As part of their traditional manner during times of crisis, the deeply-religious villagers of Nickel Mines, Pennsylvania, turned inwards for support yesterday with prayers before, during and after each of the three ceremonies. As a Quaker, I have an empathic sense for the devout, private and quiet commitment to passivism and peace shared by members of The Old Order Amish. My kindest thoughts are with the Amish people as they embark upon the mutually reciprocal journey of healing themselves.
Milk Truck-Driver Kills at Least Three Children in Pennsylvania Amish Schoolhouse
Charles Carl Roberts IV, a 32-year-old milk-truck driver carrying three guns and a childhood grudge, stormed a one-room Amish schoolhouse Monday, sent the boys and adults outside, barricaded the doors with two-by-fours and then opened fire on a dozen girls. He murdered at least three of them (although updated accounts now substantiate that five girls have died) before committing suicide, and the death toll might rise. At least seven other children were critically wounded, authorities said. Most of the children had been shot execution-style at point-blank range after being lined up along the chalkboard, their feet bound with wire and plastic ties. The shooting occurred around 10:45 a.m. in Nickel Mines, in the heart of Pennsylvania Amish country. Not long afterwards, Amish women in plain blue smocks and simple white caps hugged one another in grief and shock outside the sunlit one-room school.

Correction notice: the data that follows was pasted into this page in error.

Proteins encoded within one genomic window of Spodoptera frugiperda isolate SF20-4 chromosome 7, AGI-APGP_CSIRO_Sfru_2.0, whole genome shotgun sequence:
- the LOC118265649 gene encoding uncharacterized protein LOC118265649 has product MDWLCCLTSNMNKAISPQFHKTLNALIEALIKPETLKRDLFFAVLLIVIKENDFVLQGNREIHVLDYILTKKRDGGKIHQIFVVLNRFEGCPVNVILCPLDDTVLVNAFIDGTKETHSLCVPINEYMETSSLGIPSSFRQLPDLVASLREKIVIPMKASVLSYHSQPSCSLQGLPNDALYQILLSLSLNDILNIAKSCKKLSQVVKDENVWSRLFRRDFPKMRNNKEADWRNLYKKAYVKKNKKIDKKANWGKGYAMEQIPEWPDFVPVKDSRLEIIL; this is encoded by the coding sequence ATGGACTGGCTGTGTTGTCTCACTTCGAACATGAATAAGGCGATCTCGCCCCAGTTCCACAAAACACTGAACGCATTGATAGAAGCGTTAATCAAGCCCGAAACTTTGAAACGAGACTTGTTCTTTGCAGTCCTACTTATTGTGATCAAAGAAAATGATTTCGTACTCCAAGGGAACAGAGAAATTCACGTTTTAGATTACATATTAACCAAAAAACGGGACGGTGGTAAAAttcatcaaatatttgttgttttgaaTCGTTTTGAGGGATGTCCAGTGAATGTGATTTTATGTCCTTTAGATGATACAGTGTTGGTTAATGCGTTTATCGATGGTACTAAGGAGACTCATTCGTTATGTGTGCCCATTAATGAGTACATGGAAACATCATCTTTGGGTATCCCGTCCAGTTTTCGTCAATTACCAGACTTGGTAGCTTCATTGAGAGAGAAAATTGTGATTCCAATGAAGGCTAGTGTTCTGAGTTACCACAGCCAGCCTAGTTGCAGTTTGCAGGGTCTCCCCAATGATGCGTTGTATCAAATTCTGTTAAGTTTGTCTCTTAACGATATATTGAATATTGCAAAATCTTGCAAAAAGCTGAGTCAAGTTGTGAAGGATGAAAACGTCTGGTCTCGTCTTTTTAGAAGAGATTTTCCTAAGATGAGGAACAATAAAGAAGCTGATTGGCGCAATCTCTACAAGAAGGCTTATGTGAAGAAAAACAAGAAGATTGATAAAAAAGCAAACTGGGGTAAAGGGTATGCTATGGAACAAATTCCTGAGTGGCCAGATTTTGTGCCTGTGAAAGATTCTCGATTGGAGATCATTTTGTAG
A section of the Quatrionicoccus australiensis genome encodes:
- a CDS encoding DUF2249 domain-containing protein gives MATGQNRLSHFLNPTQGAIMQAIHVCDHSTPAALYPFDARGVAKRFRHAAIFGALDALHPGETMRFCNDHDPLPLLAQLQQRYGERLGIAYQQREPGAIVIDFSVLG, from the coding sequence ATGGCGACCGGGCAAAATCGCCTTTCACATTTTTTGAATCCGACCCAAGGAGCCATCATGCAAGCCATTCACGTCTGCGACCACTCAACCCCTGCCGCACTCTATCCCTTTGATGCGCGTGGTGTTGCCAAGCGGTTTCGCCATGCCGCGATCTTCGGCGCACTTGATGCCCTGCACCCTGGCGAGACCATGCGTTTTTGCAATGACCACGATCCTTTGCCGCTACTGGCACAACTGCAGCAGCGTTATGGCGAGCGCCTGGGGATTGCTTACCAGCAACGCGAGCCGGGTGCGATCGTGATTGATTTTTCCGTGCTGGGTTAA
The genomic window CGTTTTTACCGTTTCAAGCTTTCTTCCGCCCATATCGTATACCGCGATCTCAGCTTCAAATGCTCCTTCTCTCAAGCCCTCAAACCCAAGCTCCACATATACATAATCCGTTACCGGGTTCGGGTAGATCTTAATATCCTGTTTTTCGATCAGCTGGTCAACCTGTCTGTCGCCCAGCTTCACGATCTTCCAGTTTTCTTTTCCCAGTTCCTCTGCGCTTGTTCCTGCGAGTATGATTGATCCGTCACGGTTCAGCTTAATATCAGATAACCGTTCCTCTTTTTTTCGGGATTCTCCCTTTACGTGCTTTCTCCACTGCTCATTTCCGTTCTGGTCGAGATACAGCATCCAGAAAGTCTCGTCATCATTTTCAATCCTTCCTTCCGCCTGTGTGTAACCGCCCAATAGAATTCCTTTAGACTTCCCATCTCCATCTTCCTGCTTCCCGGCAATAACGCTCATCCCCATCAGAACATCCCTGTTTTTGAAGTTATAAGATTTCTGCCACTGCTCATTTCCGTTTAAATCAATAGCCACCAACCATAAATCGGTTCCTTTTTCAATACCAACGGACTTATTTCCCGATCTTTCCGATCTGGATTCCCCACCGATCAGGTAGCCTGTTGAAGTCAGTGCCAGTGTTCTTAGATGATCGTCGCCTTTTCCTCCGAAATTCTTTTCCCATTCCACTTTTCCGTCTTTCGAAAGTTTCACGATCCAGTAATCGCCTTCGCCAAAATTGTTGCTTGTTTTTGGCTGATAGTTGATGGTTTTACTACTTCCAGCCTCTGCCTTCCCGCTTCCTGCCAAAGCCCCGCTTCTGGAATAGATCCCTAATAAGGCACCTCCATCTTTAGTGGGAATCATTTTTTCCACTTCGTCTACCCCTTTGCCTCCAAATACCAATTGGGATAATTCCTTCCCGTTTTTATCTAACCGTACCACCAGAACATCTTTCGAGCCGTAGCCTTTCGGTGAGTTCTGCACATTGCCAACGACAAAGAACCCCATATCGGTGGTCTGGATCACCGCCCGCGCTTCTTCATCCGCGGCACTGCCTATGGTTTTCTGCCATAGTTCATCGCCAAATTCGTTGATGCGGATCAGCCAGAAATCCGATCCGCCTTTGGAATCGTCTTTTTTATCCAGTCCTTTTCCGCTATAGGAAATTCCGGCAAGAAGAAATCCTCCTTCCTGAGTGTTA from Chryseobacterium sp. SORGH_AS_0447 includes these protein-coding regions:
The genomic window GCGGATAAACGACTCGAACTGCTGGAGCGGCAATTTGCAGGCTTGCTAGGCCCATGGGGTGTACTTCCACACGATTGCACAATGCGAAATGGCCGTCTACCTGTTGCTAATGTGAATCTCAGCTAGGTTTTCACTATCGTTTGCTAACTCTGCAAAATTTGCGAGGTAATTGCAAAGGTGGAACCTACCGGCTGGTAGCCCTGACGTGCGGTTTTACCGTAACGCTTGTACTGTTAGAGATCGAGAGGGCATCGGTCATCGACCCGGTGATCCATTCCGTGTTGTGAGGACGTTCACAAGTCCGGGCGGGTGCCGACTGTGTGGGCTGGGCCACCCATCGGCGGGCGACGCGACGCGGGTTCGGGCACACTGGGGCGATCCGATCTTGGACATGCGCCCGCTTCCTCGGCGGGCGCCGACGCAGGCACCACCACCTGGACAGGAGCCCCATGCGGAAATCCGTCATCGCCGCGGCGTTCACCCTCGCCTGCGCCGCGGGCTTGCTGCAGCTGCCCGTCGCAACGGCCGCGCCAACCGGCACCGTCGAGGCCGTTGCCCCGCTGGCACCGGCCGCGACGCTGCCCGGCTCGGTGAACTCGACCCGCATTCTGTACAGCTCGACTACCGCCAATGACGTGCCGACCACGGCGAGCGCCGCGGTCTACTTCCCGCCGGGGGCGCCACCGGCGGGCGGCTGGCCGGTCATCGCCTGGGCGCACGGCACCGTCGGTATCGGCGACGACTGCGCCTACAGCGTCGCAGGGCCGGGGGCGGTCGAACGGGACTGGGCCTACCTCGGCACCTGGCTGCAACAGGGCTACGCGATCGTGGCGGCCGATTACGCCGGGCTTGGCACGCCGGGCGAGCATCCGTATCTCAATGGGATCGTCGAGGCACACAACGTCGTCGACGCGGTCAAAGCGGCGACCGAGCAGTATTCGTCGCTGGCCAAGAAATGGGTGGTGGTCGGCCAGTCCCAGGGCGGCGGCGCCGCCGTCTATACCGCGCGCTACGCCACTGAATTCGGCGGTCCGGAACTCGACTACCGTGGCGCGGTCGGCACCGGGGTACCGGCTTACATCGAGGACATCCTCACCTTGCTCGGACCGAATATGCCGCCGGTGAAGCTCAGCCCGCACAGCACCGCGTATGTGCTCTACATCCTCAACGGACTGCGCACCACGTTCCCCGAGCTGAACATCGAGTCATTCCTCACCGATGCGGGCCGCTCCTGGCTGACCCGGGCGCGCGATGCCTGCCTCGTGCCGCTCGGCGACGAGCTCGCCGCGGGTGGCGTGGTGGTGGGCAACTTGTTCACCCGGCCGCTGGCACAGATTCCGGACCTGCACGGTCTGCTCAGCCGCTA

It was the nation’s third deadly school shooting in less than a week, and it sent shock waves through Lancaster County’s peaceful Amish country, a picturesque landscape of green pastures and “neat-as-a-pin” farms, where violent crime is virtually nonexistent. The shooting dragged the Amish, who normally seem stuck in an idyllic rural past of horse-drawn buggies and butter churns, straight into a national series of school attacks. “This is a horrendous, horrific incident for the Amish community. They’re solid citizens in the community. They’re good people. They don’t deserve … no one deserves this,” State Police Commissioner Jeffrey B. Miller said.
Roberts was not Amish and appeared to have nothing against the Amish community, Miller said. The attack bore similarities to a deadly school shooting last week in Bailey, Colo., and authorities there raised the possibility that the Pennsylvania attack was a copycat crime. The victims were members of the Old Order Amish. The shooting took place at the one-room West Nickel Mines Amish School, a neat white building set amid green fields, with a square white horse fence around the schoolyard. The school had about 25 to 30 students, ages 6 to 13.